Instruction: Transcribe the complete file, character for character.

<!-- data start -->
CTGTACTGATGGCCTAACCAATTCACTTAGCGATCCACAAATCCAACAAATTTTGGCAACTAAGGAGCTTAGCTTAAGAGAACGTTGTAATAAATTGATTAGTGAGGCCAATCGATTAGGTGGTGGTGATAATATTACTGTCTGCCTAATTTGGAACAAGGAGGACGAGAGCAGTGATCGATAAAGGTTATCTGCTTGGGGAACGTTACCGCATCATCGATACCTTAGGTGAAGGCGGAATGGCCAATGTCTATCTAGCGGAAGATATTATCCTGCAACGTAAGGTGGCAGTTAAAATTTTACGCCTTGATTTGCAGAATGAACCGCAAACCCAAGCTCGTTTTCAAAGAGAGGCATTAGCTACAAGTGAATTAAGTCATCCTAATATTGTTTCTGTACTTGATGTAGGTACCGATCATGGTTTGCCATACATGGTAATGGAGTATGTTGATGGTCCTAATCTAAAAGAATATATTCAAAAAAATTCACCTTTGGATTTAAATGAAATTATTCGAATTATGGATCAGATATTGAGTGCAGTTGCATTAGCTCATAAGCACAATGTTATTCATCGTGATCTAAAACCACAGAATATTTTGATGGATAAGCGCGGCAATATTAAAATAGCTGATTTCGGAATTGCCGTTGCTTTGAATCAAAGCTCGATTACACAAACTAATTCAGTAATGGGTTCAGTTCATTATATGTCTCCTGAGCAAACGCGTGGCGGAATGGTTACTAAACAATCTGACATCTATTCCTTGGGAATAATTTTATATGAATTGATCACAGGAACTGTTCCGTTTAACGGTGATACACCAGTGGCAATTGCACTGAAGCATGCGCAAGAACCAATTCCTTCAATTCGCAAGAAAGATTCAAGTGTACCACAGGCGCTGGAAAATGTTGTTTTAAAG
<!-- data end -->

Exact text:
CTGTACTGATGGCCTAACCAATTCACTTAGCGATCCACAAATCCAACAAATTTTGGCAACTAAGGAGCTTAGCTTAAGAGAACGTTGTAATAAATTGATTAGTGAGGCCAATCGATTAGGTGGTGGTGATAATATTACTGTCTGCCTAATTTGGAACAAGGAGGACGAGAGCAGTGATCGATAAAGGTTATCTGCTTGGGGAACGTTACCGCATCATCGATACCTTAGGTGAAGGCGGAATGGCCAATGTCTATCTAGCGGAAGATATTATCCTGCAACGTAAGGTGGCAGTTAAAATTTTACGCCTTGATTTGCAGAATGAACCGCAAACCCAAGCTCGTTTTCAAAGAGAGGCATTAGCTACAAGTGAATTAAGTCATCCTAATATTGTTTCTGTACTTGATGTAGGTACCGATCATGGTTTGCCATACATGGTAATGGAGTATGTTGATGGTCCTAATCTAAAAGAATATATTCAAAAAAATTCACCTTTGGATTTAAATGAAATTATTCGAATTATGGATCAGATATTGAGTGCAGTTGCATTAGCTCATAAGCACAATGTTATTCATCGTGATCTAAAACCACAGAATATTTTGATGGATAAGCGCGGCAATATTAAAATAGCTGATTTCGGAATTGCCGTTGCTTTGAATCAAAGCTCGATTACACAAACTAATTCAGTAATGGGTTCAGTTCATTATATGTCTCCTGAGCAAACGCGTGGCGGAATGGTTACTAAACAATCTGACATCTATTCCTTGGGAATAATTTTATATGAATTGATCACAGGAACTGTTCCGTTTAACGGTGATACACCAGTGGCAATTGCACTGAAGCATGCGCAAGAACCAATTCCTTCAATTCGCAAGAAAGATTCAAGTGTACCACAGGCGCTGGAAAATGTTGTTTTAAAG